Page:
The discussion concluded with the example of the “Moral Mondays” campaign, bringing a moral revival to North Carolina. Wilson-Hartgrove told of the development of “Moral Fusion Organizing” reaching out in an intentional listening campaign and bringing together a large coalition into a new framework to advocate together for the most excluded citizens of North Carolina. One of the participants noted that a tribute to Shimon Peres was, “History is not made by cynics but by realists who are unafraid to dream” and suggested that this should characterize our approach to Local Mission in the Diocese of Vermont.
The Rock Point 2016 Advent Retreat will be held on Friday and Saturday, December 2 and 3, at the Bishop Booth Conference Center. The leader will be Fr. Justin Lanier, rector of St. Peter’s Episcopal Church in Bennington, Vermont. This will be a silent retreat.
This retreat will focus on introduction and immersion in contemplative prayer, through chanting, Centering Prayer and Open Heart Awareness practice. The pattern of the retreat will revolve around short presentation & practice sessions to introduce the practices. We will then immerse ourselves in these practices as we pray in the Daily Oﬃce, in the sitting and walking periods, as well in the simple silence of our time together and meals. On Saturday morning there will be a period of predawn Chanting, sitting and meditative walking, for those who are suited to a “Vigils” style night time prayer. There will also be time for individual spiritual direction. Previous silent prayer experience is helpful, though not a prerequisite.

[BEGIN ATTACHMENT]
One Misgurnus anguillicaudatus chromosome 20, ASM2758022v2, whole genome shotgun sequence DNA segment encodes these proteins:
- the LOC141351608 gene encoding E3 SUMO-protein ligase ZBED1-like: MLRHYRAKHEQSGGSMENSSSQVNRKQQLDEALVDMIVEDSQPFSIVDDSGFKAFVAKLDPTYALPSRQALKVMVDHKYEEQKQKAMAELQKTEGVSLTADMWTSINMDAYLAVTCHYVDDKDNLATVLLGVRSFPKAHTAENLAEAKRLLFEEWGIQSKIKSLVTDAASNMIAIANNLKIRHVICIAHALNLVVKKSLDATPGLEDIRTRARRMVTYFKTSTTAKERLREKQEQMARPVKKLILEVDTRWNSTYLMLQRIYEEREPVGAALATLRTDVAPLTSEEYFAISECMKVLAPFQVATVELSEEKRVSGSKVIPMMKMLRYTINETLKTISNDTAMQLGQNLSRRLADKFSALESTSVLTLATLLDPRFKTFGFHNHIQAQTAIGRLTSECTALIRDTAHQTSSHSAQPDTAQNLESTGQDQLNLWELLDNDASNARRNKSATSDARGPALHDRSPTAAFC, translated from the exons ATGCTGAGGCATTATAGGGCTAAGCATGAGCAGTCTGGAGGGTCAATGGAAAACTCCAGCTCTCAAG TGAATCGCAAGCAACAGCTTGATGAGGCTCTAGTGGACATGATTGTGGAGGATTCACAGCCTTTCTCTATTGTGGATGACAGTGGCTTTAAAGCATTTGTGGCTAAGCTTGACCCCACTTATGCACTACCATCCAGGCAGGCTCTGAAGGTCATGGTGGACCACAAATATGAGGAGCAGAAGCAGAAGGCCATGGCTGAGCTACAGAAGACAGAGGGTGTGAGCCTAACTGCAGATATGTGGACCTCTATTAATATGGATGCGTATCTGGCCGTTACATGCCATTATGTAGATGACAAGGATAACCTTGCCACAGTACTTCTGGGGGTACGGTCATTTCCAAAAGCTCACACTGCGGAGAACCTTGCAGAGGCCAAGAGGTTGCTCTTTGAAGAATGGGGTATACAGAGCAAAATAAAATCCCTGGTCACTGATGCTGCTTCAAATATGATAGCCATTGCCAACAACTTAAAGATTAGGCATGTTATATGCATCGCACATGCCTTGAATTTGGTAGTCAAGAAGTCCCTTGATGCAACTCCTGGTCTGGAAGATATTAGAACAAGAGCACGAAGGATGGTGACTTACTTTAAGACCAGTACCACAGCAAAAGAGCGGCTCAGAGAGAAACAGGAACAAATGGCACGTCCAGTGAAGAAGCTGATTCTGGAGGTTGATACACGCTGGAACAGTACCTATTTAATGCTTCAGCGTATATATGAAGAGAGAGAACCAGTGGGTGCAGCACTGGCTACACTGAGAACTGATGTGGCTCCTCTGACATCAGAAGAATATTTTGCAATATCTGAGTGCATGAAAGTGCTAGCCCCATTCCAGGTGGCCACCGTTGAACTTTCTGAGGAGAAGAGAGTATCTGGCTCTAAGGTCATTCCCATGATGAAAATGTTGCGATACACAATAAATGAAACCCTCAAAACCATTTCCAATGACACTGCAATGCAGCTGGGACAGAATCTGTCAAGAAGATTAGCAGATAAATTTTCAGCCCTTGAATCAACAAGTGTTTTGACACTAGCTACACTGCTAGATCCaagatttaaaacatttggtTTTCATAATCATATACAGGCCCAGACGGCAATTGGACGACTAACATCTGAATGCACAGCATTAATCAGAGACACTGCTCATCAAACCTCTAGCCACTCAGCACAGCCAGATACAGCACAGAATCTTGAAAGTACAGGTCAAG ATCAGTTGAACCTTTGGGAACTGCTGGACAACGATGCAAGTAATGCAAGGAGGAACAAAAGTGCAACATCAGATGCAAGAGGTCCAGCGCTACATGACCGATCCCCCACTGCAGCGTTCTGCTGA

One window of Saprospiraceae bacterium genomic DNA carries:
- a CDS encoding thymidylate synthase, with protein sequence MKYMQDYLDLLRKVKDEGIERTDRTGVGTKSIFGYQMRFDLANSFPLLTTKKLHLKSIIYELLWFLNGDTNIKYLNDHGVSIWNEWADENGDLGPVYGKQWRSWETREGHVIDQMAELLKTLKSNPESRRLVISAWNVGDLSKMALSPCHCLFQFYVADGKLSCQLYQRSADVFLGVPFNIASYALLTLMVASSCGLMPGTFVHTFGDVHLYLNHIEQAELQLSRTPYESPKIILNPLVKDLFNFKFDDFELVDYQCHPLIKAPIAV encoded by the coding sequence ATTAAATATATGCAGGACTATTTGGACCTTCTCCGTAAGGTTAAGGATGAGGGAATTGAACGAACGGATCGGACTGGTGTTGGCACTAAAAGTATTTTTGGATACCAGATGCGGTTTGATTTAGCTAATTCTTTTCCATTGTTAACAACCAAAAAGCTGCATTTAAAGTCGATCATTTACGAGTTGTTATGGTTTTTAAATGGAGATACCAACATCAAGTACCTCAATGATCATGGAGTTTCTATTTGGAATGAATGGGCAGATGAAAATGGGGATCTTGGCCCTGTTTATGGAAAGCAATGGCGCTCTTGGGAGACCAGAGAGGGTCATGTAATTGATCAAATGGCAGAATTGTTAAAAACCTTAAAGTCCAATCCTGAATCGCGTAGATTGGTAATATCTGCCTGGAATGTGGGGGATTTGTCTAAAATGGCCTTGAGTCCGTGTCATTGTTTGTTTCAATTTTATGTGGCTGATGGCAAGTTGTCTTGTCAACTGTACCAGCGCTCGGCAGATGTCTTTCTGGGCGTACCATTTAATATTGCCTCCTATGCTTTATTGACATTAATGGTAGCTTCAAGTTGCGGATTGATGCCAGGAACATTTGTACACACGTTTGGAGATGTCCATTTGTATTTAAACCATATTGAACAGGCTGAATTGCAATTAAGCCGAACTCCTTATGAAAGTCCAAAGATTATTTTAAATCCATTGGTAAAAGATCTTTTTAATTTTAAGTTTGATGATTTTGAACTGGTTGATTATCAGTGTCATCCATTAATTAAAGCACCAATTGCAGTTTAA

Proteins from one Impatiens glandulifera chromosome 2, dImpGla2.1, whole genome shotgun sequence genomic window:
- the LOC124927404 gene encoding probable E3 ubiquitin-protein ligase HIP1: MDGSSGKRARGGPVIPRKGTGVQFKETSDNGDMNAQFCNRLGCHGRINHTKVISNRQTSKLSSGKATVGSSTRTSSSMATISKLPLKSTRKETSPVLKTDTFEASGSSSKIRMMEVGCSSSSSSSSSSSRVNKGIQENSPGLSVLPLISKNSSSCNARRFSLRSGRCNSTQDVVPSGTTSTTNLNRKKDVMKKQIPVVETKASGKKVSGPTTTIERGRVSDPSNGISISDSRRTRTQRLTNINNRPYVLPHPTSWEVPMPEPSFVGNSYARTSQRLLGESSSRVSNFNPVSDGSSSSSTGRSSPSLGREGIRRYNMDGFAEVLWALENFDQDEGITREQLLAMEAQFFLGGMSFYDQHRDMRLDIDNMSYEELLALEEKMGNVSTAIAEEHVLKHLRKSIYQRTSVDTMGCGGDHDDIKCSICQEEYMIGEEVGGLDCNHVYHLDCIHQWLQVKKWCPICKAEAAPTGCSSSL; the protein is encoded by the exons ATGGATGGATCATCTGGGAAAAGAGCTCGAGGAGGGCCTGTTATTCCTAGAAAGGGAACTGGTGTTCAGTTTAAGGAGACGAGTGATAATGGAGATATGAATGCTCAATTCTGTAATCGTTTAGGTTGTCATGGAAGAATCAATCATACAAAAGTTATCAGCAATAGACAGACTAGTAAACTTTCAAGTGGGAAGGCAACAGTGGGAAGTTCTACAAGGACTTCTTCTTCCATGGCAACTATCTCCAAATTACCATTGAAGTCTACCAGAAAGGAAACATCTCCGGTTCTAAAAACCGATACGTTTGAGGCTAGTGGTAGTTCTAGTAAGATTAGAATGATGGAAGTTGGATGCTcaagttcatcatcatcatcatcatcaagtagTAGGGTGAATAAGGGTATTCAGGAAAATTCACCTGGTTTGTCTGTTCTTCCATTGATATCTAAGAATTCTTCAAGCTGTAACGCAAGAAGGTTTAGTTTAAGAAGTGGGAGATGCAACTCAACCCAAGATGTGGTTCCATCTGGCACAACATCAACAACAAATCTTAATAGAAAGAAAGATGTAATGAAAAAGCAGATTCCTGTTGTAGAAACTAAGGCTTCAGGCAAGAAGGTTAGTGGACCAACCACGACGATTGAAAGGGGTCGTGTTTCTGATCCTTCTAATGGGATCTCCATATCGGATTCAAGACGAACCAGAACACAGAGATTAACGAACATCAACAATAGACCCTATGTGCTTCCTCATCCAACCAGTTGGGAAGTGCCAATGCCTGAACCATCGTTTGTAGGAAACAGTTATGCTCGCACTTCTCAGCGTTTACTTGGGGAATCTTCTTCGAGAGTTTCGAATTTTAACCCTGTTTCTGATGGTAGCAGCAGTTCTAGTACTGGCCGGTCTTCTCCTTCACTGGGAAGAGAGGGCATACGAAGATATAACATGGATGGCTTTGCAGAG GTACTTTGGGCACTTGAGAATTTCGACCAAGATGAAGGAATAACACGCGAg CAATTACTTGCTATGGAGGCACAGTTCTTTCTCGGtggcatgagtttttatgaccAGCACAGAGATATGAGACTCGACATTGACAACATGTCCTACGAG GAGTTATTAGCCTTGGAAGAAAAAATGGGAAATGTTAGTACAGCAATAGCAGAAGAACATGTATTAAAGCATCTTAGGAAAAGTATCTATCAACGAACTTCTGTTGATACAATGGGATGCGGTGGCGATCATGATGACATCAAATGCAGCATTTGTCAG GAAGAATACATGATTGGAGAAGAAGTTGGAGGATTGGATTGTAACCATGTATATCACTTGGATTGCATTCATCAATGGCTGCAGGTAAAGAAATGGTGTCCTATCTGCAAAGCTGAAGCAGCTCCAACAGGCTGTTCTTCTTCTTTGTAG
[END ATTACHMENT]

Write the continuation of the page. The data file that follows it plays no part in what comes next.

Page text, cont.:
Fr. Justin began his contemplative formation in St. Benedict’s Trappist Monastery in Colorado studying under the direction of Fr. Thomas Keating, O.C.S.O. He holds a Master of Divinity degree, from the Church Divinity School of the Paciﬁc (the Episcopal Seminary of the West), Berkeley, California, and did his undergraduate work at the University of Delaware studying Philosophy and minoring in Religious Studies and East Asian Studies with a Language (Japanese). During his formation, Fr. Justin also entered monastic training at Tofuku-sodo Rinzai Zen Buddhist Monastery under Keido Fukushima Roshi in Kyoto, Japan for what you might call “contemplative cross-training”.
Fr. Justin is presently the 27th Rector of St. Peter’s Church, Bennington, Vermont. He is a longtime advocate of Centering Prayer, Plainchant and Contemplative training, serving as retreat master and teacher in intensive retreat environments. He lives in Bennington with his wife and their two daughters.
Stay tuned for coming information on the retreat chaplain, musician and registration.